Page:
Happy Thanksgiving to all our American readers. Bitcoin didn’t get much love this Thanksgiving, dropping over $2000 in a day. This pullback was expected as Bitcoin was approaching all time highs after a massive uptrend. In Bitcoin fashion the pullback was fast and sharp. It looks like it has found its bottom but you can never be sure. Be cautious.
I want to give a shoutout to one of my favourite companies in crypto, Glassnode. They’re an on-chain data and intelligence platform for the crypto markets. They’re our exclusive on-chain data partner for BTC News.
Welcome to the fifth metric that Bitcoin investors should be tracking. The metric we will discuss in todays newsletter is “BTC Stored on Exchanges”.
If you missed the fourth metric, you can read it here.
In order to hold Bitcoin, it must be stored somewhere. The best place to store Bitcoin is in self custody using a hardware wallet such as a Ledger or Trezor. Some users, mainly traders, keep their Bitcoin on exchanges. This is dangerous for security purposes because having your Bitcoin on an exchange gives them control of it since they own the private key. However, for traders it is necessary. That’s why it’s important to use credible exchanges that have good security and a safety fund to reimburse users if there is a hack.
Tracking the amount of Bitcoin on exchanges is important because it gives us an idea of the sell pressure on Bitcoin. Why is that? Well, most investors that plan to hold their Bitcoin long-term do not store it on an exchange. Bitcoin that is stored on exchanges is likely owned by people that plan to sell them when it hits a certain price.
In the chart above we can see there are currently just under 2.5 million Bitcoin on exchanges. Coinbase leads the way with over 900,000. There has been a steady increase since 2018 which is likely due to more investors and institutions buying Bitcoin.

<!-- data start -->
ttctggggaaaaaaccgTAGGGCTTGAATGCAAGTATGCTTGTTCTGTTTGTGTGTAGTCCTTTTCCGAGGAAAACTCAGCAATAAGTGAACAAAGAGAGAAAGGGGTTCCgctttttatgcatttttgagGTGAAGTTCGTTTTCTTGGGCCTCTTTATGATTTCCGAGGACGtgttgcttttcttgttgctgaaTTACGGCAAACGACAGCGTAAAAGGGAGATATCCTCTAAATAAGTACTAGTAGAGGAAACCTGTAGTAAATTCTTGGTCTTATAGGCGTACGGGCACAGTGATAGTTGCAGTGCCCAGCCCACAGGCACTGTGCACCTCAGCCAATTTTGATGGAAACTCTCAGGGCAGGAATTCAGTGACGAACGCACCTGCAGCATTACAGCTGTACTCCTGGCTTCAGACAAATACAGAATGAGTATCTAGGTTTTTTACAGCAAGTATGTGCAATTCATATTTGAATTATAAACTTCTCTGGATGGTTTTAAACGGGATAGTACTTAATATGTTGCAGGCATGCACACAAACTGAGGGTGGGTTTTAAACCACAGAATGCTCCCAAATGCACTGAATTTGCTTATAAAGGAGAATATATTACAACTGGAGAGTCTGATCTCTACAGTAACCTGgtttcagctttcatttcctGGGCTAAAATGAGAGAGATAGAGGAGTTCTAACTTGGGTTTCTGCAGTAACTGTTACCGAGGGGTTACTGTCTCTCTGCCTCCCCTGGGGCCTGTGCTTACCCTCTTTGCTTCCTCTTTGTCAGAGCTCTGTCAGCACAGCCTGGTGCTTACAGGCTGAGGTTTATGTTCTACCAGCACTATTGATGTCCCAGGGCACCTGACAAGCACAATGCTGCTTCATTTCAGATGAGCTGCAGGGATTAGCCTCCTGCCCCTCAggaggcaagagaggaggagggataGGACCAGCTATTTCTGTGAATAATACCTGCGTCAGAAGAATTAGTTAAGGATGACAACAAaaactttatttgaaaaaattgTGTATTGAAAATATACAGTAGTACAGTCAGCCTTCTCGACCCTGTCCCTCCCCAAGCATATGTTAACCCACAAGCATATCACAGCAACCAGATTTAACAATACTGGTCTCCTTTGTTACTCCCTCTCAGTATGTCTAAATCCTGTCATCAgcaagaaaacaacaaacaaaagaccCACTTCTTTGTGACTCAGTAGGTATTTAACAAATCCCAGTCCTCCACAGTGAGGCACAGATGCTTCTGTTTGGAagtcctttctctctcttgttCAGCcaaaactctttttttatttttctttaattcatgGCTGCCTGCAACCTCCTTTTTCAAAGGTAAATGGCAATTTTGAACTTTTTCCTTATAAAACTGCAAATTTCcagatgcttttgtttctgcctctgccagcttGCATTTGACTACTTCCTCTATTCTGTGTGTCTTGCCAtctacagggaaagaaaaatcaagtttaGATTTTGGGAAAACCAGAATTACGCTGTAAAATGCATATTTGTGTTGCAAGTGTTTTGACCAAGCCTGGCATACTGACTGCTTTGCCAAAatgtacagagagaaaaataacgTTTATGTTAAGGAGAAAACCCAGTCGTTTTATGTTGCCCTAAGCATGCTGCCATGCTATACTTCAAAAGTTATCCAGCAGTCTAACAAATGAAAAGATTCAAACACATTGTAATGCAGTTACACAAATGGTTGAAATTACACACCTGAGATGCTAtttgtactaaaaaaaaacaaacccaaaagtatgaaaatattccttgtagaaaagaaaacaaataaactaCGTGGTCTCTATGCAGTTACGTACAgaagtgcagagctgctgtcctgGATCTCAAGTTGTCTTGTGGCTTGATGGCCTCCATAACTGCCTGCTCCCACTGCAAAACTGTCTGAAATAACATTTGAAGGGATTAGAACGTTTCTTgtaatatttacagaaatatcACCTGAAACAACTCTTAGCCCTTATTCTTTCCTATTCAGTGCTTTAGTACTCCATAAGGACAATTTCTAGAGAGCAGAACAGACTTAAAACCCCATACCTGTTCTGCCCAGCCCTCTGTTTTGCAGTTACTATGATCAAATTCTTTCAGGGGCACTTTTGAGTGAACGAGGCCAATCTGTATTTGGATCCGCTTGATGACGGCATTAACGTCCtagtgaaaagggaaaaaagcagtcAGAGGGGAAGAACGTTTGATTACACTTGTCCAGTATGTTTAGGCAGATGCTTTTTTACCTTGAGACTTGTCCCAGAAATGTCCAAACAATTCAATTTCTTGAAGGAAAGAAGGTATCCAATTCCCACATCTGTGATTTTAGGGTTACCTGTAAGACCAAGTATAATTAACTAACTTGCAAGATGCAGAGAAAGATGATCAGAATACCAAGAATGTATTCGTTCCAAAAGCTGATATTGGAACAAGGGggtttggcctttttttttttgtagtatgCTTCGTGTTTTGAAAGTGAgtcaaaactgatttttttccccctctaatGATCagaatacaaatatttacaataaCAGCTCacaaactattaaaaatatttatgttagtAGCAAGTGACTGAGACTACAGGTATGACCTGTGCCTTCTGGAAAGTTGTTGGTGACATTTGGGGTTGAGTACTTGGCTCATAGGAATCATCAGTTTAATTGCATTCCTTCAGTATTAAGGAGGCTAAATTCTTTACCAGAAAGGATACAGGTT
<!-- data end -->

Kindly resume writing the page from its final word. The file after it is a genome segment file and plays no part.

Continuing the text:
We can also analyze inflow to exchanges and outflow from exchanges. This gives us an idea of market sentiment and whether investors are planning to sell (inflow to exchanges) or if they’re buying and holding (outflow from exchanges).
There is a very interesting analysis from March 13, 2020 when the Bitcoin price crashed from over $10k to under $4k. You can see that day had massive inflow and outflow. That is a classic example of bulls and bears or possibly retail investors vs smart money. Smart money tends to buy when prices are low because they’re opportunistic. Retail investors tend to sell when prices are crashing due to fear. Therefore, most likely people moving Bitcoin onto exchanges and selling were likely selling to the smart money looking to buy and then move those Bitcoin into their own hardware wallet or cold storage. As we can see now, smart money did very well on that investment as Bitcoin approaches all time highs.
Lesson here is to be the smart money.
Let’s connect on Twitter. Looking forward to hearing your thoughts and feedback.
In the news…
Resources I Use
I use Glassnode for all the metrics I track on the Bitcoin network. Their platform is extremely user friendly and fun to use.
Binance is the main exchange I use to trade the crypto markets.
Trading Alpha has built their own indicators that provide buy and sell signals for crypto and equities trading.
I use Tradingview daily to analyze trading charts and find areas of support and resistance.